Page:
WITH summer fast approaching, many of us will be digging out last year’s suncream in a bid to beat the burn as we enjoy the higher temperatures.
But does suntan lotion have a use-by date and does this alter its effectiveness? Here's what we know…
How long does sunscreen last?
Although most of us are guilty of sticking with the half-empty bottle we bought for our last holiday, that may well have expired.
Most brands come with an expiry date but, if it was on an outer box, there’s a good chance you've thrown it out a long time ago.
As a rule of thumb, sunscreens actually last around 12 months.
This means if you’re still ploughing through the bumper bottle you bought a couple of years back, sling it now.
How can you tell if sunscreen is out of date?
If you can’t remember when you bought it, there are a couple of ways to tell – the smell and the look of it.
If the cream pongs or has started to separate, it's time to invest in a new bottle.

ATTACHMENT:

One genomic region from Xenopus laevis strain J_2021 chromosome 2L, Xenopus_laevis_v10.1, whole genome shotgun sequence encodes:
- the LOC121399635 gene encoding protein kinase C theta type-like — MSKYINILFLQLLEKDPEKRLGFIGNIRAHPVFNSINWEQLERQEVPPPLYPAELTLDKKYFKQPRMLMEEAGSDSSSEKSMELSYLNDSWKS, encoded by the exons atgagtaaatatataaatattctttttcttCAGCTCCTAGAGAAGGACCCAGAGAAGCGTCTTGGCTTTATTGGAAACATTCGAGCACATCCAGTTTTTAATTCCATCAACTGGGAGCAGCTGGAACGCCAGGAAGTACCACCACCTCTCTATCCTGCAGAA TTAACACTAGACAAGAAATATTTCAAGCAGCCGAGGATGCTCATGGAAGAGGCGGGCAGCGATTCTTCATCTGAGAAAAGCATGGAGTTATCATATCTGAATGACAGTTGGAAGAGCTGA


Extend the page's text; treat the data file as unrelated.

"If it's looking different in terms of texture or smell from when you first bought it, then things may not be well with the product. In this case, it's best to simply discard," Dr Mervyn Patterson, from Woodford Medical, told netdoctor.
How to apply sunscreen properly
Cancer Research UK recommends to always use a cream with a sun protection factor (SPF) of 15 or more.
Always make sure you put plenty of cream on and don't skimp on it.
Apply it thickly and evenly.
The amount recommended is around two teaspoonsful of suncream to cover your head, arms and neck.
Reapply the protection regularly throughout the day, even products that are "water resistant" and/or "once a day".
You certainly need to reapply after you have towelled yourself dry after a swim or shower.
Is it safe to use suncream out of date?
The chemicals that protect your skin will start to degrade and that means you could be left with nasty sunburn.
It could also react badly with your skin and cause irritation and itching.
There are things you can do to make sure your cream lasts as long as possible though.
"If sunscreen containers are left in direct sunlight even the most stable of formulations can degrade," Dr Mervyn said.
"Storage is important.
"Leaving your sunscreen baking in the sun, whether it's on the beach, or in the back window of your car, may trigger degradation of the formula, and that renders the product useless."
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